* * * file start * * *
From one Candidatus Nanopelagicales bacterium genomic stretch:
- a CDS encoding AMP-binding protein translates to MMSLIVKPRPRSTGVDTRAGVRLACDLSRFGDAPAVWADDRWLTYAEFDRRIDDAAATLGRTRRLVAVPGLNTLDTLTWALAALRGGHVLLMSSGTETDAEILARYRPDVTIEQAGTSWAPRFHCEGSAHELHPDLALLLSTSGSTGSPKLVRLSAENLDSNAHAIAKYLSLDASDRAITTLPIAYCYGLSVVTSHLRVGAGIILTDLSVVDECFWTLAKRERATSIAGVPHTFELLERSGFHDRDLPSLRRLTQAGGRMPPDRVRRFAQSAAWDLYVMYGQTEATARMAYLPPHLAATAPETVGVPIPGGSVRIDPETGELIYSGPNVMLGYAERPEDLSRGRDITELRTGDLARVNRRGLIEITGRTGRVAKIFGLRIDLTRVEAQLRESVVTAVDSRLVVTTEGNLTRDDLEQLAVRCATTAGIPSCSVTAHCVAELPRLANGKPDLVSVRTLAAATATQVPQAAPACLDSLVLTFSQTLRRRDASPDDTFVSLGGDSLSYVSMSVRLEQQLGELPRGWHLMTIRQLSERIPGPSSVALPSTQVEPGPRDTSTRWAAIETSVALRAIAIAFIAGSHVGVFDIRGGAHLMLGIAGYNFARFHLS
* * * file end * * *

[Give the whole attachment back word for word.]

From one Candidatus Nanopelagicales bacterium genomic stretch:
- a CDS encoding AMP-binding protein translates to MMSLIVKPRPRSTGVDTRAGVRLACDLSRFGDAPAVWADDRWLTYAEFDRRIDDAAATLGRTRRLVAVPGLNTLDTLTWALAALRGGHVLLMSSGTETDAEILARYRPDVTIEQAGTSWAPRFHCEGSAHELHPDLALLLSTSGSTGSPKLVRLSAENLDSNAHAIAKYLSLDASDRAITTLPIAYCYGLSVVTSHLRVGAGIILTDLSVVDECFWTLAKRERATSIAGVPHTFELLERSGFHDRDLPSLRRLTQAGGRMPPDRVRRFAQSAAWDLYVMYGQTEATARMAYLPPHLAATAPETVGVPIPGGSVRIDPETGELIYSGPNVMLGYAERPEDLSRGRDITELRTGDLARVNRRGLIEITGRTGRVAKIFGLRIDLTRVEAQLRESVVTAVDSRLVVTTEGNLTRDDLEQLAVRCATTAGIPSCSVTAHCVAELPRLANGKPDLVSVRTLAAATATQVPQAAPACLDSLVLTFSQTLRRRDASPDDTFVSLGGDSLSYVSMSVRLEQQLGELPRGWHLMTIRQLSERIPGPSSVALPSTQVEPGPRDTSTRWAAIETSVALRAIAIAFIAGSHVGVFDIRGGAHLMLGIAGYNFARFHLS